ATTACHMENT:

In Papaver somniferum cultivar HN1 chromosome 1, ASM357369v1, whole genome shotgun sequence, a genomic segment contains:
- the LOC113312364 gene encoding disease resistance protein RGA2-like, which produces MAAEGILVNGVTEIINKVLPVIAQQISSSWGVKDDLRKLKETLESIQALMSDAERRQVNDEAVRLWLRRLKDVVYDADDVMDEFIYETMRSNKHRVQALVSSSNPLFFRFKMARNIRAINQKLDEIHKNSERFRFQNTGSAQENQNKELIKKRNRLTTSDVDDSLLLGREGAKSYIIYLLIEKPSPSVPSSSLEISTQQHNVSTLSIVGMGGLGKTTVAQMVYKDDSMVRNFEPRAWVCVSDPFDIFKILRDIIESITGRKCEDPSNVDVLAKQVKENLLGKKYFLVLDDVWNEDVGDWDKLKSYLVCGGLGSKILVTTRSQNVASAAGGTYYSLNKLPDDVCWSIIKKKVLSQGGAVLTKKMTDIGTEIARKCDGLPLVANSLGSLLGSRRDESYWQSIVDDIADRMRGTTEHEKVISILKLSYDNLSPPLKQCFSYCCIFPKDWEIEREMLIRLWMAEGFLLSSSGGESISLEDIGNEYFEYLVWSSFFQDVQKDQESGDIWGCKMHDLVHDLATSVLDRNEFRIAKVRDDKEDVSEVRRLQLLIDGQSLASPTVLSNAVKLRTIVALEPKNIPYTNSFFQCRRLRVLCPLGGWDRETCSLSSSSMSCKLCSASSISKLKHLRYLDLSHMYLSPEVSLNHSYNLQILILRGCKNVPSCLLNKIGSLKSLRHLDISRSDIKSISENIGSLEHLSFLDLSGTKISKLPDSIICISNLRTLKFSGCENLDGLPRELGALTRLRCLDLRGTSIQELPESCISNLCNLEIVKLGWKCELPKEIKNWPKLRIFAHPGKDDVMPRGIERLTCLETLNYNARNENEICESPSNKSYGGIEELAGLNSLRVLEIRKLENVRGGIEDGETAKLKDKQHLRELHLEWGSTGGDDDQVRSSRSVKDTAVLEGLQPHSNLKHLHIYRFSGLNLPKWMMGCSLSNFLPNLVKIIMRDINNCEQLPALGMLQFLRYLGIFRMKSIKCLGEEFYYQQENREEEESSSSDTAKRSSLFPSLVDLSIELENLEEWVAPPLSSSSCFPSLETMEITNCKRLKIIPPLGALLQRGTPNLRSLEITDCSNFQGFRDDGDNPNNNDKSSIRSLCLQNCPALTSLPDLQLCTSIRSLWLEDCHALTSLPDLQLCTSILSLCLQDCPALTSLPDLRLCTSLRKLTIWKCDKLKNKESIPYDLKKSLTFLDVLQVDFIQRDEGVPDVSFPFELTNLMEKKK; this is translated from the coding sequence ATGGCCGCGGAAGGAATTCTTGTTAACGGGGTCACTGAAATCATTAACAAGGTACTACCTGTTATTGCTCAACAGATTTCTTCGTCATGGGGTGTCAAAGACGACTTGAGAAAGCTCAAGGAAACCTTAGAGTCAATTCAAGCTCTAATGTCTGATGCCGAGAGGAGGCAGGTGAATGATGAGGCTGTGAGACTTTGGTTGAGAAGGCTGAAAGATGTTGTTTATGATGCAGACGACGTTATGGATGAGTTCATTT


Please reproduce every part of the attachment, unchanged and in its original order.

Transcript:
In Papaver somniferum cultivar HN1 chromosome 1, ASM357369v1, whole genome shotgun sequence, a genomic segment contains:
- the LOC113312364 gene encoding disease resistance protein RGA2-like, which produces MAAEGILVNGVTEIINKVLPVIAQQISSSWGVKDDLRKLKETLESIQALMSDAERRQVNDEAVRLWLRRLKDVVYDADDVMDEFIYETMRSNKHRVQALVSSSNPLFFRFKMARNIRAINQKLDEIHKNSERFRFQNTGSAQENQNKELIKKRNRLTTSDVDDSLLLGREGAKSYIIYLLIEKPSPSVPSSSLEISTQQHNVSTLSIVGMGGLGKTTVAQMVYKDDSMVRNFEPRAWVCVSDPFDIFKILRDIIESITGRKCEDPSNVDVLAKQVKENLLGKKYFLVLDDVWNEDVGDWDKLKSYLVCGGLGSKILVTTRSQNVASAAGGTYYSLNKLPDDVCWSIIKKKVLSQGGAVLTKKMTDIGTEIARKCDGLPLVANSLGSLLGSRRDESYWQSIVDDIADRMRGTTEHEKVISILKLSYDNLSPPLKQCFSYCCIFPKDWEIEREMLIRLWMAEGFLLSSSGGESISLEDIGNEYFEYLVWSSFFQDVQKDQESGDIWGCKMHDLVHDLATSVLDRNEFRIAKVRDDKEDVSEVRRLQLLIDGQSLASPTVLSNAVKLRTIVALEPKNIPYTNSFFQCRRLRVLCPLGGWDRETCSLSSSSMSCKLCSASSISKLKHLRYLDLSHMYLSPEVSLNHSYNLQILILRGCKNVPSCLLNKIGSLKSLRHLDISRSDIKSISENIGSLEHLSFLDLSGTKISKLPDSIICISNLRTLKFSGCENLDGLPRELGALTRLRCLDLRGTSIQELPESCISNLCNLEIVKLGWKCELPKEIKNWPKLRIFAHPGKDDVMPRGIERLTCLETLNYNARNENEICESPSNKSYGGIEELAGLNSLRVLEIRKLENVRGGIEDGETAKLKDKQHLRELHLEWGSTGGDDDQVRSSRSVKDTAVLEGLQPHSNLKHLHIYRFSGLNLPKWMMGCSLSNFLPNLVKIIMRDINNCEQLPALGMLQFLRYLGIFRMKSIKCLGEEFYYQQENREEEESSSSDTAKRSSLFPSLVDLSIELENLEEWVAPPLSSSSCFPSLETMEITNCKRLKIIPPLGALLQRGTPNLRSLEITDCSNFQGFRDDGDNPNNNDKSSIRSLCLQNCPALTSLPDLQLCTSIRSLWLEDCHALTSLPDLQLCTSILSLCLQDCPALTSLPDLRLCTSLRKLTIWKCDKLKNKESIPYDLKKSLTFLDVLQVDFIQRDEGVPDVSFPFELTNLMEKKK; this is translated from the coding sequence ATGGCCGCGGAAGGAATTCTTGTTAACGGGGTCACTGAAATCATTAACAAGGTACTACCTGTTATTGCTCAACAGATTTCTTCGTCATGGGGTGTCAAAGACGACTTGAGAAAGCTCAAGGAAACCTTAGAGTCAATTCAAGCTCTAATGTCTGATGCCGAGAGGAGGCAGGTGAATGATGAGGCTGTGAGACTTTGGTTGAGAAGGCTGAAAGATGTTGTTTATGATGCAGACGACGTTATGGATGAGTTCATTT